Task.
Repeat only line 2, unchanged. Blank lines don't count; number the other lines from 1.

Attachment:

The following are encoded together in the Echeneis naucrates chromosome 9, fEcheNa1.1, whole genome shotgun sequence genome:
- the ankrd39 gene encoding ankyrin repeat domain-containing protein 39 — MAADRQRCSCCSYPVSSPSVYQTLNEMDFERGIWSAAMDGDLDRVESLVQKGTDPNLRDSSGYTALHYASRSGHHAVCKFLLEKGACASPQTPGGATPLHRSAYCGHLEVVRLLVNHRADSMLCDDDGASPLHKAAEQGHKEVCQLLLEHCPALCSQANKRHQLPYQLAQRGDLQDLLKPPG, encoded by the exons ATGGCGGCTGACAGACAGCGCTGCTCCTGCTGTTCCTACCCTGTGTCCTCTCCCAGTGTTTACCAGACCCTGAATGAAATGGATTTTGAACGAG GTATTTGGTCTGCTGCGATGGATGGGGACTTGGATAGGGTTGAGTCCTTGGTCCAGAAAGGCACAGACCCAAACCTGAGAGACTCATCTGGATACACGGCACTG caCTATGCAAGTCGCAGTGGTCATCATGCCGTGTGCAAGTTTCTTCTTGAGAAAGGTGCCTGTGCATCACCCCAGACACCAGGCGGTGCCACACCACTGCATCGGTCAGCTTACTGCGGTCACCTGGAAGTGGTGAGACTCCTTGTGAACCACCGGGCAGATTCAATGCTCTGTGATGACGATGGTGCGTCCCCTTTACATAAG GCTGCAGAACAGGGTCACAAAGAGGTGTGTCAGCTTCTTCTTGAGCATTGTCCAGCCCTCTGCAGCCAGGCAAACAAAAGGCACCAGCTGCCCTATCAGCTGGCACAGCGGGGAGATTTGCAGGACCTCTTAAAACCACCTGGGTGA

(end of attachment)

- the ankrd39 gene encoding ankyrin repeat domain-containing protein 39 — MAADRQRCSCCSYPVSSPSVYQTLNEMDFERGIWSAAMDGDLDRVESLVQKGTDPNLRDSSGYTALHYASRSGHHAVCKFLLEKGACASPQTPGGATPLHRSAYCGHLEVVRLLVNHRADSMLCDDDGASPLHKAAEQGHKEVCQLLLEHCPALCSQANKRHQLPYQLAQRGDLQDLLKPPG, encoded by the exons ATGGCGGCTGACAGACAGCGCTGCTCCTGCTGTTCCTACCCTGTGTCCTCTCCCAGTGTTTACCAGACCCTGAATGAAATGGATTTTGAACGAG GTATTTGGTCTGCTGCGATGGATGGGGACTTGGATAGGGTTGAGTCCTTGGTCCAGAAAGGCACAGACCCAAACCTGAGAGACTCATCTGGATACACGGCACTG caCTATGCAAGTCGCAGTGGTCATCATGCCGTGTGCAAGTTTCTTCTTGAGAAAGGTGCCTGTGCATCACCCCAGACACCAGGCGGTGCCACACCACTGCATCGGTCAGCTTACTGCGGTCACCTGGAAGTGGTGAGACTCCTTGTGAACCACCGGGCAGATTCAATGCTCTGTGATGACGATGGTGCGTCCCCTTTACATAAG GCTGCAGAACAGGGTCACAAAGAGGTGTGTCAGCTTCTTCTTGAGCATTGTCCAGCCCTCTGCAGCCAGGCAAACAAAAGGCACCAGCTGCCCTATCAGCTGGCACAGCGGGGAGATTTGCAGGACCTCTTAAAACCACCTGGGTGA